What you need to know
According to mothers, crises in families of children with autism spectrum disorder (ASD) consist of four major areas: demands, internal capabilities, external resources, and subjective appraisal. A crisis is an experience that arises when people lack the resources to meet demands in their lives. Demands can include child behaviour, family problems and health problems. Resources can include support, emergency services and finances.
What is this research about?
Parents of children with ASD can often experience high levels of depression, anxiety, and other mental health issues. The combination of these stressors may develop into a crisis and create serious issues for the family. It is important to understand crises in families with children with ASD because this can serve as a guide to delivering service to those families who are at-risk. In this study, the researchers aimed to define ‘crisis’ and explore what it meant to mothers of children with ASD. They aimed to understand and create a comprehensive map of the crisis experience.
What did the researchers do?
Participants were recruited through online postings, email, and word of mouth. Data was used from a large, online survey conducted with parents of people with developmental disabilities in Canada. In order to explore the participants’ experiences with crises, they were asked:
“People have different ideas of what a crisis is. In your own words, what would a crisis look like for you?”.
Participants were then able to respond in various ways; such as describing a previous event they saw as a crisis and listing characteristics they associated with crises. The researchers sorted the responses into themes to identify and understand participant perspectives. There were 155 mothers involved in the study, whose children ranged from 5-48 years old.
What did the researchers find?
The themes that emerged indicated that a crisis is the result of an imbalance between many types of demands in one’s life (including child behaviour, family problems, and health problems), and the external resources that are available to meet these demands (such as support from family and friends, emergency services, finances). The crisis experience is defined by the parent’s belief that they cannot internally manage the demands (with failed coping skills or functional impairment) and a negative view on their situation (including feelings of hopelessness or extreme stress). When defining a crisis, many mothers specified its timing, and past experiences that were chronic (e.g., frequent, daily lives, regularly). The authors mention that there are several limitations to this study, including the sample consisting of all mothers, and the fact that the data was originally collected and used for another purpose.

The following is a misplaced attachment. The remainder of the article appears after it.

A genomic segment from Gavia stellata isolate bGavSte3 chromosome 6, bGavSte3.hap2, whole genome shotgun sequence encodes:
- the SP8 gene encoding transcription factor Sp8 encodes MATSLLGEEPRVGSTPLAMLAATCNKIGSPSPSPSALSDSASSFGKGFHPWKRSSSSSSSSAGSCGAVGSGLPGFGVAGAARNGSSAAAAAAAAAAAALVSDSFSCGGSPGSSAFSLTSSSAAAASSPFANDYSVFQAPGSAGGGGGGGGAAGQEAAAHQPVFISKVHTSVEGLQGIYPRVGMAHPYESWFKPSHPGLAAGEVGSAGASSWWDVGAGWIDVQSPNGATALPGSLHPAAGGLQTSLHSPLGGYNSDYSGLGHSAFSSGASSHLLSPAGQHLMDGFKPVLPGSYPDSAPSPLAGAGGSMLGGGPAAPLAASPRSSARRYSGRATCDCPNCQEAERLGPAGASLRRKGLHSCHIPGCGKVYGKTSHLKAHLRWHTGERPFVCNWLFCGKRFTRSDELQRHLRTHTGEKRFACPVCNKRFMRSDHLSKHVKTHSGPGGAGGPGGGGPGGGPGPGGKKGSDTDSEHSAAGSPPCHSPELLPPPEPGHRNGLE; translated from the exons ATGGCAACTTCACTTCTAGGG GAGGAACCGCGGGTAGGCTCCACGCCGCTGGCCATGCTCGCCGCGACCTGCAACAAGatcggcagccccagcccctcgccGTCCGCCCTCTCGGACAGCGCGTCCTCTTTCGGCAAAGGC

How can you use this research?
Future research can build on this study by exploring the experience of all parents through qualitative interviews. It would also be valuable to interview service providers and individuals with ASD about their definition of a crisis. Using the knowledge gained through this study, future interventions can target specific causes of crises, such as the mothers’ perception of the situation or ability to cope with challenges.
About the Researchers
Dr. Jonathan Weiss is an Associate Professor in the Department of Psychology at York University. He was awarded a Chair in Autism Spectrum Disorders Treatment and Care Research.
Dr. Yona Lunsky is a researcher at the Centre for Addiction and Mental Health in Toronto, Ontario.
Aranda Wingsiong is an MA student in clinical psychology at the University of Windsor.
Weiss, J.A., Wingsiong, A., & Lunsky, Y. (2013). Defining crisis in families of individuals with autism spectrum disorders. Autism, 18(8), 985-995.
This research summary was written by Jordan Cleland for the Chair in Autism Spectrum Disorders Treatment and Care Research. This research summary, along with other summaries, can be found at asdmentalhealth.ca/research-summaries
Reproduced with the permission of Dr. Jonathan Weiss (York University). This research summary was developed with funding from the Chair in ASD Treatment and Care Research. The Chair was funded by the Canadian Institutes of Health Research in partnership with Autism Speaks Canada, the Canadian Autism Spectrum Disorders Alliance, Health Canada, Kids Brain Health Network (formerly NeuroDevNet) and the Sinneave Family Foundation. This information appeared originally in the Autism Mental Health Blog ().